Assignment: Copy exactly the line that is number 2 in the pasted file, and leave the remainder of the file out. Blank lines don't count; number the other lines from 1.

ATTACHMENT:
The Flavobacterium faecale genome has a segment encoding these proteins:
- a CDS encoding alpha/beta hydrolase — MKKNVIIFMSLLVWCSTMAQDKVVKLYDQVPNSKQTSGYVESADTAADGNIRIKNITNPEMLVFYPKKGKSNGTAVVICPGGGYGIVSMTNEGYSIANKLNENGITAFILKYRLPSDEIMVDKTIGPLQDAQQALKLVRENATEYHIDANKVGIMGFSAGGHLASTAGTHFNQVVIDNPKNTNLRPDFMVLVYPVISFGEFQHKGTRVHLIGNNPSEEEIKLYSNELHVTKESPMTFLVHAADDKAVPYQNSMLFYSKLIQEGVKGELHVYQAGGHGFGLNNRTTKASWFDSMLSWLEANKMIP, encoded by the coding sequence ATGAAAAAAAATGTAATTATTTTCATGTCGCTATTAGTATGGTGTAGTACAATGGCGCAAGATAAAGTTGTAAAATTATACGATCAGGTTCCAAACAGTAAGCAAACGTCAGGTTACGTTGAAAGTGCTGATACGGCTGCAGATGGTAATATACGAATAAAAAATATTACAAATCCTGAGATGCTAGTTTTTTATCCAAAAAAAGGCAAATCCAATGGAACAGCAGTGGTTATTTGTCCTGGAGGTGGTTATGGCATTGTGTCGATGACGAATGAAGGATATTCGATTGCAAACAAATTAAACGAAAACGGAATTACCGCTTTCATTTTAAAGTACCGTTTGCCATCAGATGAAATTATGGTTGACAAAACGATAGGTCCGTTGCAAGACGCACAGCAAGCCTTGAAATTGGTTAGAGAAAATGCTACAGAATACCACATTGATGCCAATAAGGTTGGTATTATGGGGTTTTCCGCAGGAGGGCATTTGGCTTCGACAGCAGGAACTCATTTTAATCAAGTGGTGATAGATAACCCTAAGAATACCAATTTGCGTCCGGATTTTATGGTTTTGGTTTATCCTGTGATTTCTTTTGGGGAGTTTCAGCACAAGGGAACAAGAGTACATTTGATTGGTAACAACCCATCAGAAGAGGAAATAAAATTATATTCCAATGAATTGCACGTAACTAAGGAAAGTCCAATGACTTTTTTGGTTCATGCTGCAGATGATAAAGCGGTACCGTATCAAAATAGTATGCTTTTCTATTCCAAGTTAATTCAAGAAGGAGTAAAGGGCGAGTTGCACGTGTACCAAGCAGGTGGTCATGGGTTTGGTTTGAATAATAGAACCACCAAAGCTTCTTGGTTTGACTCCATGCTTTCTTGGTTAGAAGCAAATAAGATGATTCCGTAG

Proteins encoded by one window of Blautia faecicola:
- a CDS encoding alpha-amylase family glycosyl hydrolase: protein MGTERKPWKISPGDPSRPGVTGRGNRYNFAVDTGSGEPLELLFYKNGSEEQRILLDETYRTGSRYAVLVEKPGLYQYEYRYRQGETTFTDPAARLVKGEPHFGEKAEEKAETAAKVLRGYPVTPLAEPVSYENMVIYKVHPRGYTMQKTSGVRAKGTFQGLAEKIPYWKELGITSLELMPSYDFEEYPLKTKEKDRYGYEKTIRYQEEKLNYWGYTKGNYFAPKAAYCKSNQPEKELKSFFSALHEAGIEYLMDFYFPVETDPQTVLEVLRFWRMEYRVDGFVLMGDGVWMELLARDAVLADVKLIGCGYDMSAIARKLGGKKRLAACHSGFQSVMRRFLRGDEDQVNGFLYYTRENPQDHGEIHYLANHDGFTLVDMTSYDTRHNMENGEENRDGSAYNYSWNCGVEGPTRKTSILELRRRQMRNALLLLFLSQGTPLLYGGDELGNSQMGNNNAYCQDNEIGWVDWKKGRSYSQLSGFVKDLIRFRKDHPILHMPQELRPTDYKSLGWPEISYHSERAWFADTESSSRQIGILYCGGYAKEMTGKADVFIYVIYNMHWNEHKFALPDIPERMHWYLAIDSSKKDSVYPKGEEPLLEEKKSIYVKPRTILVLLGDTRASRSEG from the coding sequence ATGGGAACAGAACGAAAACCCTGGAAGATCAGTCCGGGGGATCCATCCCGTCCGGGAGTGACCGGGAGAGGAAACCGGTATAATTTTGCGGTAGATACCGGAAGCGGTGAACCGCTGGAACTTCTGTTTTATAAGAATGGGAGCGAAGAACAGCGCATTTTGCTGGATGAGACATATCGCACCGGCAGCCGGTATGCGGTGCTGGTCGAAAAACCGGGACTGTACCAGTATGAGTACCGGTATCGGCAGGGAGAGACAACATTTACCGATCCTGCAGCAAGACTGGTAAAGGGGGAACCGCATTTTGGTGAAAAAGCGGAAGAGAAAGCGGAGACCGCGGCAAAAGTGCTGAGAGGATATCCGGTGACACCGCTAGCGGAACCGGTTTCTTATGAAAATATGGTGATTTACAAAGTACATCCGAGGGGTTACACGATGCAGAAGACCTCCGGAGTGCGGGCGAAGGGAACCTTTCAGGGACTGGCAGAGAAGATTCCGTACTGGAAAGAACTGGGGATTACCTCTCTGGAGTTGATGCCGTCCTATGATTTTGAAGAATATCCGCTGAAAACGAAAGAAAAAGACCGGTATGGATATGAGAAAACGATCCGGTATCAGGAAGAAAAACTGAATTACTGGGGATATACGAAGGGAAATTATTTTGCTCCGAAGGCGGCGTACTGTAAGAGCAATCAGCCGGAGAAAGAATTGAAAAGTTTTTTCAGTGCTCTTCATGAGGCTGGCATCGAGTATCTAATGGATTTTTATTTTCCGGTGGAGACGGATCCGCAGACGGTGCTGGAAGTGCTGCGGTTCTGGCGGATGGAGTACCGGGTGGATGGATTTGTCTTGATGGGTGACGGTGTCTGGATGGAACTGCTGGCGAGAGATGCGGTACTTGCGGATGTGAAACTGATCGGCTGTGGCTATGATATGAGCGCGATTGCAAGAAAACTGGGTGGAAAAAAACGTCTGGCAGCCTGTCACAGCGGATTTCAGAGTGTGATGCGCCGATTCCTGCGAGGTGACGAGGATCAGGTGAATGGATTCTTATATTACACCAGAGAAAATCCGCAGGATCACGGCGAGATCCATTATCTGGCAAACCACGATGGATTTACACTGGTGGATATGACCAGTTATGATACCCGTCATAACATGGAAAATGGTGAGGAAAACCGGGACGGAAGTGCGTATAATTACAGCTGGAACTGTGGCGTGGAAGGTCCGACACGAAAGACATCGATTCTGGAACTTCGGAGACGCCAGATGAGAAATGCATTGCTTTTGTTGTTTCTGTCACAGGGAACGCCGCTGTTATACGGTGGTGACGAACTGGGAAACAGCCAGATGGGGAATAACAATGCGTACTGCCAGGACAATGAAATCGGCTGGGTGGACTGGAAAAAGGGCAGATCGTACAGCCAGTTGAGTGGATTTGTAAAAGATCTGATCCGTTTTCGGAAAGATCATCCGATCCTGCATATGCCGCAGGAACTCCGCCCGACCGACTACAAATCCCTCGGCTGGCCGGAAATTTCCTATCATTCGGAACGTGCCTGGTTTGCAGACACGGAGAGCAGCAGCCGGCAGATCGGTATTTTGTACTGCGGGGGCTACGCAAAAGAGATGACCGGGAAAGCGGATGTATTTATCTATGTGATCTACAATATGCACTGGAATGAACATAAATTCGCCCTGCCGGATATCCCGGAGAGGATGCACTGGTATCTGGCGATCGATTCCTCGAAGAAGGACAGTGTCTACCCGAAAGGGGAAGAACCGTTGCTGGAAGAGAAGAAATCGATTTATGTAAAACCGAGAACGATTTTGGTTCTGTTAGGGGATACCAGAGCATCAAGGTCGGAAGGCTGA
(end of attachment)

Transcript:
- a CDS encoding alpha/beta hydrolase — MKKNVIIFMSLLVWCSTMAQDKVVKLYDQVPNSKQTSGYVESADTAADGNIRIKNITNPEMLVFYPKKGKSNGTAVVICPGGGYGIVSMTNEGYSIANKLNENGITAFILKYRLPSDEIMVDKTIGPLQDAQQALKLVRENATEYHIDANKVGIMGFSAGGHLASTAGTHFNQVVIDNPKNTNLRPDFMVLVYPVISFGEFQHKGTRVHLIGNNPSEEEIKLYSNELHVTKESPMTFLVHAADDKAVPYQNSMLFYSKLIQEGVKGELHVYQAGGHGFGLNNRTTKASWFDSMLSWLEANKMIP, encoded by the coding sequence ATGAAAAAAAATGTAATTATTTTCATGTCGCTATTAGTATGGTGTAGTACAATGGCGCAAGATAAAGTTGTAAAATTATACGATCAGGTTCCAAACAGTAAGCAAACGTCAGGTTACGTTGAAAGTGCTGATACGGCTGCAGATGGTAATATACGAATAAAAAATATTACAAATCCTGAGATGCTAGTTTTTTATCCAAAAAAAGGCAAATCCAATGGAACAGCAGTGGTTATTTGTCCTGGAGGTGGTTATGGCATTGTGTCGATGACGAATGAAGGATATTCGATTGCAAACAAATTAAACGAAAACGGAATTACCGCTTTCATTTTAAAGTACCGTTTGCCATCAGATGAAATTATGGTTGACAAAACGATAGGTCCGTTGCAAGACGCACAGCAAGCCTTGAAATTGGTTAGAGAAAATGCTACAGAATACCACATTGATGCCAATAAGGTTGGTATTATGGGGTTTTCCGCAGGAGGGCATTTGGCTTCGACAGCAGGAACTCATTTTAATCAAGTGGTGATAGATAACCCTAAGAATACCAATTTGCGTCCGGATTTTATGGTTTTGGTTTATCCTGTGATTTCTTTTGGGGAGTTTCAGCACAAGGGAACAAGAGTACATTTGATTGGTAACAACCCATCAGAAGAGGAAATAAAATTATATTCCAATGAATTGCACGTAACTAAGGAAAGTCCAATGACTTTTTTGGTTCATGCTGCAGATGATAAAGCGGTACCGTATCAAAATAGTATGCTTTTCTATTCCAAGTTAATTCAAGAAGGAGTAAAGGGCGAGTTGCACGTGTACCAAGCAGGTGGTCATGGGTTTGGTTTGAATAATAGAACCACCAAAGCTTCTTGGTTTGACTCCATGCTTTCTTGGTTAGAAGCAAATAAGATGATTCCGTAG